The DeKalb County Commission voted Tuesday to attempt to move a 109-year-old monument honoring the Confederacy.
If successful, the county could be one of the first communities in Georgia to expel a Confederate monument.
The resolution, approved on an 6-1 vote, orders the county’s attorneys to find a legal way to remove or relocate the 30-foot obelisk located outside the former county courthouse in Decatur.
State law prohibits such monuments from being “relocated, removed, concealed, obscured, or altered in any fashion,” but governments are allowed to take action to preserve or protect monuments. The resolution notes that the monument has been recently vandalized twice.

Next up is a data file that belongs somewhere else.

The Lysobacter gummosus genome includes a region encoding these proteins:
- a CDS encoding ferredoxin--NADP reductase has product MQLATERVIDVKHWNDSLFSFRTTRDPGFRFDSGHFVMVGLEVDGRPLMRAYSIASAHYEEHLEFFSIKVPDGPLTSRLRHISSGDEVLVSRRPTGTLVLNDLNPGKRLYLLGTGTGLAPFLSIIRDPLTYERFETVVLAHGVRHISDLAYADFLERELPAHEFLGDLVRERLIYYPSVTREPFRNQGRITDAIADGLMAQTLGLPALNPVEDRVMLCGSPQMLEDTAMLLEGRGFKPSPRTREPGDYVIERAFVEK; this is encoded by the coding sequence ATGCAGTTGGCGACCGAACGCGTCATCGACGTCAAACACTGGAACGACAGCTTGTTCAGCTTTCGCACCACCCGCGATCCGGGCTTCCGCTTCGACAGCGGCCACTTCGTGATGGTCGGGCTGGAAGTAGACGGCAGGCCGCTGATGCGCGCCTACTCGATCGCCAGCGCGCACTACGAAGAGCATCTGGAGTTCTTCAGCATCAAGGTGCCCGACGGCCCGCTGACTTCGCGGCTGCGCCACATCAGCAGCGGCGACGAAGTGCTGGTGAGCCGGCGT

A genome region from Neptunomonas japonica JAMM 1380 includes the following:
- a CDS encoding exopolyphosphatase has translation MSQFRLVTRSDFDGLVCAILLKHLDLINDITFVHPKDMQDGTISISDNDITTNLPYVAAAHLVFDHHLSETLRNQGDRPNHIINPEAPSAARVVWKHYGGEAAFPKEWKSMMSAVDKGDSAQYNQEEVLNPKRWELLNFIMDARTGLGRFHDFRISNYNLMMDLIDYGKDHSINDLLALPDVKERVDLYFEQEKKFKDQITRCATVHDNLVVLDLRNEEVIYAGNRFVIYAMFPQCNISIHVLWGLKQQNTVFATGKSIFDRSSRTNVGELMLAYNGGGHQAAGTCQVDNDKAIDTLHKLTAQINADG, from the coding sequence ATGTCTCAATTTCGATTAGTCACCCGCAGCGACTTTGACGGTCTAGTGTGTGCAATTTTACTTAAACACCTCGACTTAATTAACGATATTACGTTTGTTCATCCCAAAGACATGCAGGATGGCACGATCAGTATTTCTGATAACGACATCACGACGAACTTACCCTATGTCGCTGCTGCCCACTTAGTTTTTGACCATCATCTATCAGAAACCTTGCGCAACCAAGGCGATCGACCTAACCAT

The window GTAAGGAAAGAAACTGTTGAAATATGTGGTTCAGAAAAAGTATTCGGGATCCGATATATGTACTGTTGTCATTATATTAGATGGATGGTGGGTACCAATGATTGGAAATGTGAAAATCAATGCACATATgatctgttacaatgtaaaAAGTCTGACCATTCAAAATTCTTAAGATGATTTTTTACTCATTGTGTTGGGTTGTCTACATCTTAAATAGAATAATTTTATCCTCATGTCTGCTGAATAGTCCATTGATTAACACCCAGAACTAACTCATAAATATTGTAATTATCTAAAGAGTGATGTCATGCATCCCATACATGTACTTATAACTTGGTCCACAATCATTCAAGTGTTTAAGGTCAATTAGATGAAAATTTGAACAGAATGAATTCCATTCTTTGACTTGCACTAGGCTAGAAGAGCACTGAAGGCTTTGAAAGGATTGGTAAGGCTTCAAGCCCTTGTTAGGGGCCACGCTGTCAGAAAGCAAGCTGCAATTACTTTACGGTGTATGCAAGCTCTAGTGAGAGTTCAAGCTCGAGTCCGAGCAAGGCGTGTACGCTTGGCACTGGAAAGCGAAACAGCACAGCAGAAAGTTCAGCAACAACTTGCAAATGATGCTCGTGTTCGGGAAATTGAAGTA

The county government will try to determine if it actually owns the monument, then explore how it can be moved.
The monument glorifies the Confederacy and says its soldiers “were of a covenant keeping race,” according to the resolution.
Several residents from the group Hate Free Decatur praised the board’s vote, saying the monument symbolizes oppression of black Americans and has no place in the middle of town. They want it moved to a museum or cemetery.
One resident, retired high school history teacher Chris Billingsley, opposed the resolution because he said the monument honors soldiers’ sacrifices during the Civil War.
DeKalb Commissioner Nancy Jester cast the only vote against the resolution. She said monuments should be put in their historical context instead of being moved.
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